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Godfather of Dancehall Dies Day After Scheduled Show

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    NEWSLETTERS

    Lincoln Barrington Minott, popularly known as Sugar Minott, died at University Hospital of the West Indies in Kingston, Jamaica, on July 10. 

    Minott, who had been scheduled to perform at the WorldBeat Center in San Diego the day before his death, suffered from an unknown heart condition, according to his wife, Maxine Stowe. I was en route to the show when I received a phone call alerting me that he had  canceled his appearance due to a seriously illness. Makeda "Dread" Cheatom, the director of the WorldBeat Center, posted the cancellation on the site's website and also offered a $3 refund on advanced purchased tickets at the door.

    Minott was admitted to the hospital last Friday and died shortly after 10 p.m. the following day.

    A prolific songwriter and producer, Minott changed and revolutionized reggae by voicing over music tracks, thus being credited as the founder of dancehall reggae. Initially a roots and rock-steady artist while part of the African Brothers, Minott produced dancehall anthems, including "Mr. DC" and "Vanity" as a solo artist.  His first international hit was a cover of the Jackson Five's "Good Thing Going," which popularized him in the United Kingdom.

    Minott never forgot his ghetto roots in Kingston and founded his own label Black Roots and the Youth Promotion sound system. Artists including Jr. Reid, Tenor Saw and Barrington Levy recorded on the label and DJs Ranking Joe and Jah Stitch spinned tunes on the system. His philanthropic work is what he was loved for in Jamaica.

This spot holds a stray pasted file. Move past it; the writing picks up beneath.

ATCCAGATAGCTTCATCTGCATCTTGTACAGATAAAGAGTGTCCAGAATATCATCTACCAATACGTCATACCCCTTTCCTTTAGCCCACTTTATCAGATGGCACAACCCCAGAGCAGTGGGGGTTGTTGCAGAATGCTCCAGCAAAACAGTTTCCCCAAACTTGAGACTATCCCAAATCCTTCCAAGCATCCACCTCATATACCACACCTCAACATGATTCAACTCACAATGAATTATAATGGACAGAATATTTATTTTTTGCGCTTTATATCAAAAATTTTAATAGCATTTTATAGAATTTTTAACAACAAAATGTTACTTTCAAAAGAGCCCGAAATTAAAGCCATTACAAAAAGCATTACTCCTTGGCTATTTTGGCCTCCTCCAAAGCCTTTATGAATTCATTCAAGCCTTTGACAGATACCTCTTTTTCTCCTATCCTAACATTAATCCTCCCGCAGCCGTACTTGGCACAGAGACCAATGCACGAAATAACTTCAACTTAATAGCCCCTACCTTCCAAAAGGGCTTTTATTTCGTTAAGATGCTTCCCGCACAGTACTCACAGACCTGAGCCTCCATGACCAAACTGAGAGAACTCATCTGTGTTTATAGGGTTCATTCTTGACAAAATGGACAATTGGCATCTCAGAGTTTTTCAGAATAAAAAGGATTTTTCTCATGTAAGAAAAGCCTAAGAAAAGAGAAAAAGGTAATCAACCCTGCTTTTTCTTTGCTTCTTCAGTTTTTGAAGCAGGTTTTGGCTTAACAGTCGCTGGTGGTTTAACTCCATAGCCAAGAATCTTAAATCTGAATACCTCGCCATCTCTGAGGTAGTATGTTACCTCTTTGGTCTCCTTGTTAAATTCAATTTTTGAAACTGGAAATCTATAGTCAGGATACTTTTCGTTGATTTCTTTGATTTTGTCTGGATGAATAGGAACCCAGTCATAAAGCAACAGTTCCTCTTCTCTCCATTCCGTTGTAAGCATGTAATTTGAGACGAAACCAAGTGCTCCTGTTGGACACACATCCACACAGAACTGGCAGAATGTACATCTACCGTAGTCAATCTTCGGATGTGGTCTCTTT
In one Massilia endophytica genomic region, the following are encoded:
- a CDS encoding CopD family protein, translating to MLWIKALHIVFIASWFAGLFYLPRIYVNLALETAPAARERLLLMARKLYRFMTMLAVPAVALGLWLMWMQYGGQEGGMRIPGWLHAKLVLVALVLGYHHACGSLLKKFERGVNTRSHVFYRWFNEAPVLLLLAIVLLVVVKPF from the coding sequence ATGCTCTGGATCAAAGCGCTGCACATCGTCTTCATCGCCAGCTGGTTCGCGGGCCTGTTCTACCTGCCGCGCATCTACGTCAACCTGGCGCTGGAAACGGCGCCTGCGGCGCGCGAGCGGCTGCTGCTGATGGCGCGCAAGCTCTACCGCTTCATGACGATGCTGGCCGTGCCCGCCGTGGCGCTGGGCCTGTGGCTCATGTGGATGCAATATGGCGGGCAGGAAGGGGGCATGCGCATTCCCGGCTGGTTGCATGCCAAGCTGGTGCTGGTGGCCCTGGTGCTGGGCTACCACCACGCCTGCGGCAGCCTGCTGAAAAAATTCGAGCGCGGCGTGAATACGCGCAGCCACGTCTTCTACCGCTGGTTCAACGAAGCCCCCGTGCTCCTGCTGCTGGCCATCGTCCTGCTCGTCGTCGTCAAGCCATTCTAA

"Sugar Minott is a real, real great person, singer and artist," Tarrus Riley said.  "He and I just did dub plates together, and I was shocked about the news."

    Doctors in Jamaica advised Minott to rest and not to travel, but touring is how most music artists make their money, especially in the reggae genres. Royalties from earlier works are difficult to obtain, and many foundation artists struggle financially. Minott recently canceled shows in Canada and New York, as well as the performance at the WorldBeat Center.

    Cheatom was stunned by the news and struggled emotionally with the loss of another reggae legend. 

    "Minott is huge, he's big," Cheatom said. "He helped others before he helped himself, and he never got what was due to him."

    in recognition of the financial strains many such artists face, Cheatom created an organization to help assist the artists.

    "Positive Hope Foundation is a nonprofit to help fund reggae foundation artists' health insurance, [provide] assistance with technology and much more," Cheatom said.

    Minott, who was struggling financially, died intestate, according to Stowe. Reggae artists and their fans are very familiar with the struggles and legal challenges that Bob Marley's children and his widow, Rita Marley, experienced accessing the reggae legend's estate after he, too, died intestate. 

    When he died, Minott was transferring music from cassette tapes and vinyl to CDs for future royalties challenges. His music catalog includes more than 60 albums that will live and carry on his talent. Fire Pashon (Tamar Minott), his daughter, has been performing some of his songs and will continue to due so.

    DJs, radio stations and other artists across the world have been paying tribute to Minott since his death.

    Reflecting on the reggae legend's passing, Gramps Morgan of the reggae group Morgan Heritage said, "Sugar Minott is my family and he will be missed. His works in the music will never be forgotten -- a true icon of reggae and dancehall music."

    Cheatom said, "the 30th anniversary of the Tribute to the Reggae Legends will be dedicated to my friend Sugar Minott."